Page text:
There was a lot of love going around in "Love Story."
But some of those stories were better than others told on Revolution this week.
It’s interesting that all of characters, both new and old, are solely focusing on their loved ones. The crazy headmaster is willing to continually find new sources of blood for his wife and then manually pump new blood into her since dialysis isn’t really an option anymore. Every character is driven by love of some kind – some of it’s emotional, some of it’s crazy.
Rachel is successful in rescuing Miles and it’s clear she loves him. She’s always willing to stand by him and help him out. Rachel is probably telling herself that all of the help she’s giving Miles is because he assisted Charlie, but the last scene of the two of them attempting to fight back the headmaster’s men tells another: it’s love (I’m noticing a pattern).
The Americans, or the Patriots, are in a completely different frame of mind: love of land, and maybe love of country. I’m not completely convinced the American’s are truly in it for the latter, though. There’s a lot of lies and misinformation being spread just to begin bringing people back into the fold. With the bounties Monroe discovered, the Americans are trying to find everyone that was in the Tower at the time of the nukes falling; most likely to keep information about what really happened a secret. The Americans are also attempting to reclaim the land, in a Manifest Destiny 2.0 like fashion.
Charlie and Monroe, aside from the bounties, did not have much to do this installment. Monroe is beginning to feel like a grown up compared to the man in Revolution Season 1. He’s not growing unhinged from not getting his way and it looks like he genuinely wants to help Charlie and her family. In some miracle of storytelling, Monroe is actually someone to root for now.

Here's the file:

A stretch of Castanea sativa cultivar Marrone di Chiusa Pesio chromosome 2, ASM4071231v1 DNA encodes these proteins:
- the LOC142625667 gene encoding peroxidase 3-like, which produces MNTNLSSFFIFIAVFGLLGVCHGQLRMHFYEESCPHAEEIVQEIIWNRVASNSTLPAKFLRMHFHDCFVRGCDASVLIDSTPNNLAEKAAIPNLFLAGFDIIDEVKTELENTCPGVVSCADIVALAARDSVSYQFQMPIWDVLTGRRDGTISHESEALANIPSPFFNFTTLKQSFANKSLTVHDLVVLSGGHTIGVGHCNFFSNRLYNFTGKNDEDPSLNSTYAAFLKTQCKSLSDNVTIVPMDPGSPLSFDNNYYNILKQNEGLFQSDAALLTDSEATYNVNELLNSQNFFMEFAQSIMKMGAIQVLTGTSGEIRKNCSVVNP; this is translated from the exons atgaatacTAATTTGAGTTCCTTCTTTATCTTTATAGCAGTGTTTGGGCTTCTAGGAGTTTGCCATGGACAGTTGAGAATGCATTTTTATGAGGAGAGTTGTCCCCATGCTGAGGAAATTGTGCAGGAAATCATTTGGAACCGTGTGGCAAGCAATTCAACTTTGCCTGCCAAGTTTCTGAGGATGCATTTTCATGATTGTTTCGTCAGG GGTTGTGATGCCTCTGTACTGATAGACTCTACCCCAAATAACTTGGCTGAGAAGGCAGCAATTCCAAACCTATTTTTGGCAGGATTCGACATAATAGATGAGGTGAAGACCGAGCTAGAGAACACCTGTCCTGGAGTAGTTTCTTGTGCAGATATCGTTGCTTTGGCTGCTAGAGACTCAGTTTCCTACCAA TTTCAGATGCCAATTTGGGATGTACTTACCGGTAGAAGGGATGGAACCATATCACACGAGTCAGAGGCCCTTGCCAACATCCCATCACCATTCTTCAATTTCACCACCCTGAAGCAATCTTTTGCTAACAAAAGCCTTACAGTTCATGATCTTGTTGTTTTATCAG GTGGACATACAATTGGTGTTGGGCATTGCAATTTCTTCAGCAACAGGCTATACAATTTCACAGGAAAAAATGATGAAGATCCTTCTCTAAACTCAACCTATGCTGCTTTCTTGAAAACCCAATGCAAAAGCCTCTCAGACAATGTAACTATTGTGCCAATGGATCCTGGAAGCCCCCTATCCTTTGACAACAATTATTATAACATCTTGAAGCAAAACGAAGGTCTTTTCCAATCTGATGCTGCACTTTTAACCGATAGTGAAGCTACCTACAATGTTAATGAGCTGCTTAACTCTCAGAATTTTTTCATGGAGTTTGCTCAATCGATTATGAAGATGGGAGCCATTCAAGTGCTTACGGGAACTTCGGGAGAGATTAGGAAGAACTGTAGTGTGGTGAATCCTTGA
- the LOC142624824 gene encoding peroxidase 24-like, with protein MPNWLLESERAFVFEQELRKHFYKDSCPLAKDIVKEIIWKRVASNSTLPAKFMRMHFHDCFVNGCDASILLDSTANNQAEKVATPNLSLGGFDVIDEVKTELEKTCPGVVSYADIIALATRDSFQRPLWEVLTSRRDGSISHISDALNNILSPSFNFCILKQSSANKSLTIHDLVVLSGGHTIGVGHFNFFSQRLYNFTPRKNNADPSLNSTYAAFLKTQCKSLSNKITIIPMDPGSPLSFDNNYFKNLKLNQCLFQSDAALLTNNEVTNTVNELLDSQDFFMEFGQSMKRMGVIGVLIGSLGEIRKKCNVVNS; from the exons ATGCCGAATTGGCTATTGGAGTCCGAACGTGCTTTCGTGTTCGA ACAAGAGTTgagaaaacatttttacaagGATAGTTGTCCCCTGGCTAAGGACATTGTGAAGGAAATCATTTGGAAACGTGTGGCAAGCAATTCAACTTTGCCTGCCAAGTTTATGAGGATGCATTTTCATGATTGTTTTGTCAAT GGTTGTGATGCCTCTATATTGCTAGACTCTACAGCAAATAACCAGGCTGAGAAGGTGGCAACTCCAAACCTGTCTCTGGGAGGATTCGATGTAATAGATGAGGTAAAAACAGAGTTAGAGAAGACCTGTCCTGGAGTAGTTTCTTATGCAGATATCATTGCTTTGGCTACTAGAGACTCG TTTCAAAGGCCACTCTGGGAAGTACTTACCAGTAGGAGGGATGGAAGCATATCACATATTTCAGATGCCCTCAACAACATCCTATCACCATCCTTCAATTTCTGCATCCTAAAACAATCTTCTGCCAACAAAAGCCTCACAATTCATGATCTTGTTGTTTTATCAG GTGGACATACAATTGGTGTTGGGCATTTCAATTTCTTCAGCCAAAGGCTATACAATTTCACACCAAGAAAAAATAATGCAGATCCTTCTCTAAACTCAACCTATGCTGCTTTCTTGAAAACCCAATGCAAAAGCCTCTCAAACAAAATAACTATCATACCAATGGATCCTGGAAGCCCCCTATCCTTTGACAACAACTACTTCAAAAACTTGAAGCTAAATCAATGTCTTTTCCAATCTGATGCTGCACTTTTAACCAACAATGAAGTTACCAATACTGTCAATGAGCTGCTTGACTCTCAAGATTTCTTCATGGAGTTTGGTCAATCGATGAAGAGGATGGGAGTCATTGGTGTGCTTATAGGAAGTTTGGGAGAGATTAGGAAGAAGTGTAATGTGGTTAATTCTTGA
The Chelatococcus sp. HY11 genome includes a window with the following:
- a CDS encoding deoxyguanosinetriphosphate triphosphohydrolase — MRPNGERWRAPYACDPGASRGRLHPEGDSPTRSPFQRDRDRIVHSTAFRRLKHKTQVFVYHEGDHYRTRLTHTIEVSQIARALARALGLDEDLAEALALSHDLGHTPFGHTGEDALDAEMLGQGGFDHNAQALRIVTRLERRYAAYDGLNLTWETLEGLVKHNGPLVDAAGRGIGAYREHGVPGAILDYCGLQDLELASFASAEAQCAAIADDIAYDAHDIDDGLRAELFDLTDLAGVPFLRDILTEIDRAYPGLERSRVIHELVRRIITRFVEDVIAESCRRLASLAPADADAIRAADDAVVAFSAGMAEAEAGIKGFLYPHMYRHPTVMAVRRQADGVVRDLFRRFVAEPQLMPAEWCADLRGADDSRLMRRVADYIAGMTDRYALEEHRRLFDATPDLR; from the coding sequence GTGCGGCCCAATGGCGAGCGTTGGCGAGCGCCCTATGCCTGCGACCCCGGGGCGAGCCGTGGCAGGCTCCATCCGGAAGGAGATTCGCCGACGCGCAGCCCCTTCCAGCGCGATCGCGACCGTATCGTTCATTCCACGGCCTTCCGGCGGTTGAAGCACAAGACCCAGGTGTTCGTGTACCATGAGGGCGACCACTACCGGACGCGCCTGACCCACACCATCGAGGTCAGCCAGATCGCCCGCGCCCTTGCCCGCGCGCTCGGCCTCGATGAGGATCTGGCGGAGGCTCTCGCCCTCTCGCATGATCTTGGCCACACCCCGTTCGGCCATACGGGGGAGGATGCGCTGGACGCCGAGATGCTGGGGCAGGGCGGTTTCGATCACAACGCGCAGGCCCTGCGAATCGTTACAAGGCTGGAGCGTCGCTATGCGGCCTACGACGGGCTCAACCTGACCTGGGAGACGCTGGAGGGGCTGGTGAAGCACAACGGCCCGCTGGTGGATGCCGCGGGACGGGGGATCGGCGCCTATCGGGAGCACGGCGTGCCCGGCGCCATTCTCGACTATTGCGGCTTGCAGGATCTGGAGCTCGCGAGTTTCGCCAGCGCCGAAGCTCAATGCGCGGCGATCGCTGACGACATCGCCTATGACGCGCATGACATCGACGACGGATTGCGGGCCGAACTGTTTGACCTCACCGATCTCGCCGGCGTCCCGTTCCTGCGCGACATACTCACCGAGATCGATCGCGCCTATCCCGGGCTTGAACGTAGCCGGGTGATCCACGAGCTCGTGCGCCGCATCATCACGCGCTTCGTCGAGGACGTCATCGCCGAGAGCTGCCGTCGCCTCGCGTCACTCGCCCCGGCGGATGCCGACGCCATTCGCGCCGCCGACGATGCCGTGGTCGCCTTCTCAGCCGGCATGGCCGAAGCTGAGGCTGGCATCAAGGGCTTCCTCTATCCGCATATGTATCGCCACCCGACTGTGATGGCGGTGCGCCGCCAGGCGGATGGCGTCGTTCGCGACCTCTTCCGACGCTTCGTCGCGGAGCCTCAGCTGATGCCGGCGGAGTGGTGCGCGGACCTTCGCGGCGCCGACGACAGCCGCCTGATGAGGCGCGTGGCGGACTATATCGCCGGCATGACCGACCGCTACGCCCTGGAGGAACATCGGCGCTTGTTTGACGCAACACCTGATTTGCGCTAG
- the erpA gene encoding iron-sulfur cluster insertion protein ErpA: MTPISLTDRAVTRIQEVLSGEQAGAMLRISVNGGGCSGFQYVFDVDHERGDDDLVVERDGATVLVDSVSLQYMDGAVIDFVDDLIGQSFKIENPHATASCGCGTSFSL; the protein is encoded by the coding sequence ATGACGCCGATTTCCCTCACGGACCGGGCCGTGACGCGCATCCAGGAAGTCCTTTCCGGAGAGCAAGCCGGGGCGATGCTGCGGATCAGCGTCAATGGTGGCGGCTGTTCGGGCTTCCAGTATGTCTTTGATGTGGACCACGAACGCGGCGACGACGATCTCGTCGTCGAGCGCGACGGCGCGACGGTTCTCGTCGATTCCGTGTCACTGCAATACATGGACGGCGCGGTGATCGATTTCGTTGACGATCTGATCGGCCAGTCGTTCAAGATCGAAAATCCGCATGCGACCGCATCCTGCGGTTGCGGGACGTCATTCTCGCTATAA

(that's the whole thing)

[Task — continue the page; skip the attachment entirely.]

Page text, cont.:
Neville, and his love for revenge, is becoming unbearable. He’s far too cocky. He’s good at reading a situation – it’s his one true skill – but the blackout has given him a love for violence. The man can’t live without being in a constant rotation of violence and calm, and the only reason he’s able to last for so long is because he knows which side to be on at all times and who to talk to.
What’s most unbearable is the way Neville treats Jason. He doesn’t even know the terms of Secretary Allenford’s conditions and he’s already pawning Jason off, possibly to his death, for his own standing in the organization. Neville wasn’t much of a father to begin with, but now he’s sinking to new lows.
Finally, there’s Aaron. There isn’t much to talk about with him as a character during this episode. Mainly it deals with the nanites. One potential downfall Revolution Season 2 could run in to is over reliance on the nanites. This happened last season, basically over a light switch, and I’m happy to see that, so far, the nanites are being abused for story or easy plot devices.
Nick McHatton is a TV Fanatic Staff Writer. Follow him on Twitter.Tags: Reviews, Revolution